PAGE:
In Democratic Primary, expect a GOP Turnout
BASTROP — At John's barber and styling shop in the historic downtown of this conservative community southeast of Austin, politics is clearly in the air these days.
What has particularly struck stylist Pete Campos is how many of his Republican customers are talking about voting for Barack Obama in the March 4 Democratic presidential primary, motivated more, he surmised, by a strong dislike of Hillary Clinton than a strong attachment to Obama.
"I think Hillary scares some people," said Campos, an independent who is leaning toward voting for the Illinois senator.
According to polling, as well as anecdotal evidence, an unusually large number of Republicans and independents may cast their votes in the Democratic contest next week, a prospect that could tip the outcome of what polls show is now a tight race. Such defections could also affect the many local and state legislative primaries around the state.
An American Research Group poll released Monday showed Obama leading Clinton, 71 percent to 25 percent, among Texas independents and Republicans who are likely to vote in the Democratic primary.
There is scattered evidence across the state that some Republicans may be voting Democratic, at least for a day. In one precinct in the suburban Houston neighborhood of Kingwood, where 82 percent of voters cast ballots for President Bush in 2004, Democrats were outvoting Republicans 4-to-1 last week in early voting.
Daron Shaw, a political science professor at University of Texas, said surveys he conducted in two state legislative districts in the Dallas-Fort Worth area revealed that almost a quarter of voters with a history of voting in GOP primaries planned on participating in the Democratic primary.
Shaw, who conducts exit polls for Fox News, said that while some Republicans are voting in the Democratic primary largely for strategic reasons, he said others may be tired of GOP control of government and are drawn to a fresh face and ideas.
Another factor contributing to the crossover voting is a lackluster GOP presidential contest. Front-runner John McCain is expected to win the nomination, no matter how well rivals Mike Huckabee and Ron Paul do in the Lone Star State.
With the Arizona senator in command of the GOP race, some Republicans are motivated to cast a protest vote against Clinton.
Michael Jones, a 39-year-old self-described conservative Republican who is involved in marketing, said he will cast his vote for Obama in the primary "so Hillary gets out."
But he isn't enamored of Obama, a first-term senator whose experience has come under fire from both Clinton and McCain.
"I just wish he would get some substance," Jones said. Yet Jones said he is undecided about the general election because he doesn't like McCain, whom he described as "just another Washington senator."
Even though polls show that Clinton would be a weaker candidate against McCain than would Obama, experts say Republicans, who have long expressed a visceral distaste for Bill and Hillary Clinton, want to prevent her from being on the ballot in November.
"The argument I've seen is, 'Let's get rid of Clinton once and for all,' " said Ralph Bordie, who conducts the IVR Poll in Texas.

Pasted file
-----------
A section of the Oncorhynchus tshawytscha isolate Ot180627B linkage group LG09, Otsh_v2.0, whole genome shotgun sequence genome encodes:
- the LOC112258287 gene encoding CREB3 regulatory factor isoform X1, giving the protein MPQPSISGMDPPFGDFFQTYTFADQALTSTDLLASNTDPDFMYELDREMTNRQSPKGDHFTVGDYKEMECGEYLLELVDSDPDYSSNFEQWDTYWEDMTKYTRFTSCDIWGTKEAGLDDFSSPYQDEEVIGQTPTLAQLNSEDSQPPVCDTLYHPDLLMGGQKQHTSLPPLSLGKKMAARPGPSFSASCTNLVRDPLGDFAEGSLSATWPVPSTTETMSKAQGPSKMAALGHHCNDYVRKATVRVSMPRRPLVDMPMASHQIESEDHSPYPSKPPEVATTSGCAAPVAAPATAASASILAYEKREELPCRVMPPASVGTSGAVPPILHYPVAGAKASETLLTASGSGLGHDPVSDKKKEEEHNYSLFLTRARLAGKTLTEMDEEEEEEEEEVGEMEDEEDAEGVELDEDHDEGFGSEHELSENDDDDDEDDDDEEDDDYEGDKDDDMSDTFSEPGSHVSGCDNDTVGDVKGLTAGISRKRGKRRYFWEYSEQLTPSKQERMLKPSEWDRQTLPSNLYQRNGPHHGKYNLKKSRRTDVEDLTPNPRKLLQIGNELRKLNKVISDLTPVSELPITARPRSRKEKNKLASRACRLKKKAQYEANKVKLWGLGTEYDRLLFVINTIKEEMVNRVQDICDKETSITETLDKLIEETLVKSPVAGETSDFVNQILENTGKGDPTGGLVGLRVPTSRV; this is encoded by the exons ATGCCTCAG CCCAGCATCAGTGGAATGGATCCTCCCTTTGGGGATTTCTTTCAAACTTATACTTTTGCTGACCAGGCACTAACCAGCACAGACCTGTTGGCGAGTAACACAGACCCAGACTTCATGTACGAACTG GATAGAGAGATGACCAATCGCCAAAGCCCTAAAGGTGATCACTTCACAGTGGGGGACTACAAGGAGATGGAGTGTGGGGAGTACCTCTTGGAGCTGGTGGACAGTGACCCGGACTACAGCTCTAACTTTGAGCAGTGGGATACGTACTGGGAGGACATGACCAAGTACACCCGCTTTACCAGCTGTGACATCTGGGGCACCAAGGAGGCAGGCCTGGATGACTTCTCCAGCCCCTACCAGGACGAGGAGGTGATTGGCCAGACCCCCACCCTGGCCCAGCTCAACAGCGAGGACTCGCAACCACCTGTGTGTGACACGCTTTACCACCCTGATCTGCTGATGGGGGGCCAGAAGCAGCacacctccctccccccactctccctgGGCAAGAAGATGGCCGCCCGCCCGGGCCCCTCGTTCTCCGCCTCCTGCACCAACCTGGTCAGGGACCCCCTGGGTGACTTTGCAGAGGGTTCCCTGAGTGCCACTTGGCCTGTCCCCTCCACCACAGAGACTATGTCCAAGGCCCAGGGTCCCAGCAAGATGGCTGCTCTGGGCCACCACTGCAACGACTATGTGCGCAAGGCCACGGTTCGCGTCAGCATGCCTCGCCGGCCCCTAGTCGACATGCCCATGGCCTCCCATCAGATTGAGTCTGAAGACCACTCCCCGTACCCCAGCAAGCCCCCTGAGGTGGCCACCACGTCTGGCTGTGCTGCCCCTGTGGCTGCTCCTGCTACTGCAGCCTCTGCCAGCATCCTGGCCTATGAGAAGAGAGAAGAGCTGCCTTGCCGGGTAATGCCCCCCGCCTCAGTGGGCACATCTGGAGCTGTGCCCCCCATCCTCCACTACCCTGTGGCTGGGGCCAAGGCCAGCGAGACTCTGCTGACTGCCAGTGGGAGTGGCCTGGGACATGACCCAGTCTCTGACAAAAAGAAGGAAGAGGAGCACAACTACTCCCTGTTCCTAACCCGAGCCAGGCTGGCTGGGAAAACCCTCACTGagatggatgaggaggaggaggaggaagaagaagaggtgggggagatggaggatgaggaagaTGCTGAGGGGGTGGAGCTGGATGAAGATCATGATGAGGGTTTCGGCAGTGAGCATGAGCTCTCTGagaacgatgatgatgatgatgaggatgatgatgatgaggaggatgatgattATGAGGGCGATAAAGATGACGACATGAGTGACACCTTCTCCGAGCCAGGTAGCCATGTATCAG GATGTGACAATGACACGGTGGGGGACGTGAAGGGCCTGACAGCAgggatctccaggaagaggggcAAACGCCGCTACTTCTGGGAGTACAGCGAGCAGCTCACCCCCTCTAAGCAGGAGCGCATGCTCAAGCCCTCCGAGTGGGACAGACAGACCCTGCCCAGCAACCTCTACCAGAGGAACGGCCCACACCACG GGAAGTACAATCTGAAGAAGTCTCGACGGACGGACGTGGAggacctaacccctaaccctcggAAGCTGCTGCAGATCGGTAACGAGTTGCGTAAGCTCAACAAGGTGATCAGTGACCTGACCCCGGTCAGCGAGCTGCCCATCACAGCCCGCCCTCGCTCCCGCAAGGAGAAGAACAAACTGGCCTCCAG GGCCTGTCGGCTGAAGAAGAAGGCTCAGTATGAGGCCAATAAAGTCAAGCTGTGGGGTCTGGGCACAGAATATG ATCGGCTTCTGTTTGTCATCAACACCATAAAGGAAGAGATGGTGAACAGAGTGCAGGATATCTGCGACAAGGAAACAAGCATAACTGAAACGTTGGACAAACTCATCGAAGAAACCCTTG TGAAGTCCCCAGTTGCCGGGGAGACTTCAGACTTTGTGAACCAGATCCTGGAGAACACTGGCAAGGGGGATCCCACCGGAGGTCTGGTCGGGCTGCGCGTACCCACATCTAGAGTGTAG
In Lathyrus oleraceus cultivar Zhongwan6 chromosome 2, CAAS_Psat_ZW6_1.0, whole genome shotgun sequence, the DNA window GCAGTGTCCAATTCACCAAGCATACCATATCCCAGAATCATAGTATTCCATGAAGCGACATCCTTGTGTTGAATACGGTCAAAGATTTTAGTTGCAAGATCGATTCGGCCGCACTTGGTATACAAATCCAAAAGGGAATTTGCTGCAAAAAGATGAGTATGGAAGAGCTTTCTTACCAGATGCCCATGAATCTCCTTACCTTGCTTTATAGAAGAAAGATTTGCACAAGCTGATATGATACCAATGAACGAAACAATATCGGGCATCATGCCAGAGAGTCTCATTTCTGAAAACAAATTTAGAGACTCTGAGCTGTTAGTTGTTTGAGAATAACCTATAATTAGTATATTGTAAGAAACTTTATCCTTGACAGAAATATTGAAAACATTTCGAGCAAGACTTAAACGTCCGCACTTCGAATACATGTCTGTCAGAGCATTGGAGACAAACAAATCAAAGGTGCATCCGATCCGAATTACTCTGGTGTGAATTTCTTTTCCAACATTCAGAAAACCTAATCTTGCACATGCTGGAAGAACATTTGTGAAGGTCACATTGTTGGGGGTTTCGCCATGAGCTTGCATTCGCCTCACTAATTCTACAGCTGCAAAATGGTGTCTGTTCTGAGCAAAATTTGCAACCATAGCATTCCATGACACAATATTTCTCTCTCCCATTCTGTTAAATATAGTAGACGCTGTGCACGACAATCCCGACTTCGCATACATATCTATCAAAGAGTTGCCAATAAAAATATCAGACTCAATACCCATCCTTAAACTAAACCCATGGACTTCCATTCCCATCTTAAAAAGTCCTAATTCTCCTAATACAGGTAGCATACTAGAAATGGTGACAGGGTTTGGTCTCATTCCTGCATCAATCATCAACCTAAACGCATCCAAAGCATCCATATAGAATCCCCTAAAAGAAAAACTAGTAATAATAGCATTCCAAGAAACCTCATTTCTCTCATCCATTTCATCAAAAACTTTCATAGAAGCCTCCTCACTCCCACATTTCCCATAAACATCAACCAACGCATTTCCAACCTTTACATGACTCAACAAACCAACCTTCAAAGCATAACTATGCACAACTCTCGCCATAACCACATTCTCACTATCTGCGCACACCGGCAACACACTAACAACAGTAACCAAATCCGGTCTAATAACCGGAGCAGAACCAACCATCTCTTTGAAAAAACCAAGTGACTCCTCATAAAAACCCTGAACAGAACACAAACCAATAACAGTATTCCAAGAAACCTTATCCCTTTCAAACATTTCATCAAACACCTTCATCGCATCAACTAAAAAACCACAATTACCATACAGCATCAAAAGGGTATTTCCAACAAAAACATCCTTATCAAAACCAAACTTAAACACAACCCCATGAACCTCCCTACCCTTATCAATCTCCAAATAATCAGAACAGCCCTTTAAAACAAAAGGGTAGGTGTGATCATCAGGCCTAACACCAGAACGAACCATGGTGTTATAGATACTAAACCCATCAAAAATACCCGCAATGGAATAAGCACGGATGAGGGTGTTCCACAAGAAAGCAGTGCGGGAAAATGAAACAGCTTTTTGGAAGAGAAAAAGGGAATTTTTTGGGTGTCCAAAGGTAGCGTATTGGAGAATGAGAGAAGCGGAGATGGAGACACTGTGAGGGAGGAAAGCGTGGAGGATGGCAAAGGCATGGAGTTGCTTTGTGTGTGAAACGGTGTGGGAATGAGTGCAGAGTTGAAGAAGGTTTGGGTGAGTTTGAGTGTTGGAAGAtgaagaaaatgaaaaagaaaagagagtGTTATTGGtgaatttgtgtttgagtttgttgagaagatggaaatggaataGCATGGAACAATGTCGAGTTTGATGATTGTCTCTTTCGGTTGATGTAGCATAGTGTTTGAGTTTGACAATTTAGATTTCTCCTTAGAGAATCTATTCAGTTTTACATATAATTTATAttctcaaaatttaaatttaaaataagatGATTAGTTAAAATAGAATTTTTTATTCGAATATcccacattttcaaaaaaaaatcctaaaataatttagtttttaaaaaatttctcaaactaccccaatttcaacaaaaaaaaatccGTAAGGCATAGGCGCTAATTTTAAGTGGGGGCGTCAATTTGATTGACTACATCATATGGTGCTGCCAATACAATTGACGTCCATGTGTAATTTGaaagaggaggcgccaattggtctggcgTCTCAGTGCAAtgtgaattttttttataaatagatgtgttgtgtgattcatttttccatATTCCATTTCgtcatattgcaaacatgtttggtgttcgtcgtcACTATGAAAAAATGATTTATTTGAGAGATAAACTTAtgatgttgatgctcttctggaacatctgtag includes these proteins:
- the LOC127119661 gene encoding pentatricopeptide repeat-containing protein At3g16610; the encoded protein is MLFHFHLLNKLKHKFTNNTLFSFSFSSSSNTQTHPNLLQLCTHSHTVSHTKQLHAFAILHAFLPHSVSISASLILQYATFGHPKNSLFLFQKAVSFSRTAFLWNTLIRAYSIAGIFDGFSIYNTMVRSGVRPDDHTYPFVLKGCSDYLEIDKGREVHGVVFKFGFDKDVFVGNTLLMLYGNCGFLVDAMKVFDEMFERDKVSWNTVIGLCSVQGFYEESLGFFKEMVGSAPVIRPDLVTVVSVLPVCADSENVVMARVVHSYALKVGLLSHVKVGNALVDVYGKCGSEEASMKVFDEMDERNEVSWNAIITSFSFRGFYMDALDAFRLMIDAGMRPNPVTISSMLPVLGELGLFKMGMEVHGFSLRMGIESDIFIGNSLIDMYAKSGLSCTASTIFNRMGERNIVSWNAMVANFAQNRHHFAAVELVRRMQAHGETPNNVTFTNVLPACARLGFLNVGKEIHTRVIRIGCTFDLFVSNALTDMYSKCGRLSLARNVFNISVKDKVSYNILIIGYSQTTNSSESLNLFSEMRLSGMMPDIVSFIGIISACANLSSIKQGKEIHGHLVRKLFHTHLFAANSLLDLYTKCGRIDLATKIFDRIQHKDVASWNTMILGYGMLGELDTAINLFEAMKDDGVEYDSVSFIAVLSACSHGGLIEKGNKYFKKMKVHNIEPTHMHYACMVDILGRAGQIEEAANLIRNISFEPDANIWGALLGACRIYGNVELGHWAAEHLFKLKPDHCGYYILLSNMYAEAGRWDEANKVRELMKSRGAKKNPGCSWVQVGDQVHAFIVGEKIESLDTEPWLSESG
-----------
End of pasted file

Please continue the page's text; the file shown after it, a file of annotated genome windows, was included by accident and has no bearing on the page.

Bordie's latest statewide poll released last week found that 15 percent of Texas Republicans who said they will support the GOP nominee in November plan nonetheless on voting for Obama next week.
Debi McLoughlin, a 52-year-old Department of Public Safety worker who was waiting while her daughter had her hair cut, said she usually supports Republicans. But she is likely to declare herself a Democrat so she can choose Obama.
"A vote for Obama is a vote against Hillary," said McLoughlin. She may also vote for Obama again in the general election because she thinks the 71-year-old McCain is too old.
Across the street having lunch at Maxine's restaurant, Dot Berkner, a Republican, said she will check the polls right before the primary, and if Clinton is ahead, she will vote in the Democratic primary.
"I don't want her in the final choice," said Berkner, who added she will vote for McCain in the general election.
A plus for conservatives?Some Republicans doubt that most longtime party loyalists will actually cross over, in part because they would forfeit the right to participate in some competitive local primary contests, including the races for Harris County district attorney and the Houston suburban congressional seat formerly held by Tom DeLay.
"I think partisan voting is a lot like blood type, impossible to change," said Hans Klinger, spokesman for the Texas Republican Party.
But if some moderate Republicans do vote in the Democratic primary, that could mean conservative candidates in the local and state GOP legislative races might fare better.
Josh Earnest, an Obama spokesman, said the campaign had done less in Texas than elsewhere to target Republicans and independents because of the size of the state and short time before the primary.
Nevertheless, he said, "what we've seen in the previous primaries and caucuses — beginning in Iowa — is that Republicans and independents have voted in record numbers for Barack Obama, because they too are hungry for change in Washington."
A Clinton campaign spokesperson did not return a phone call or e-mail.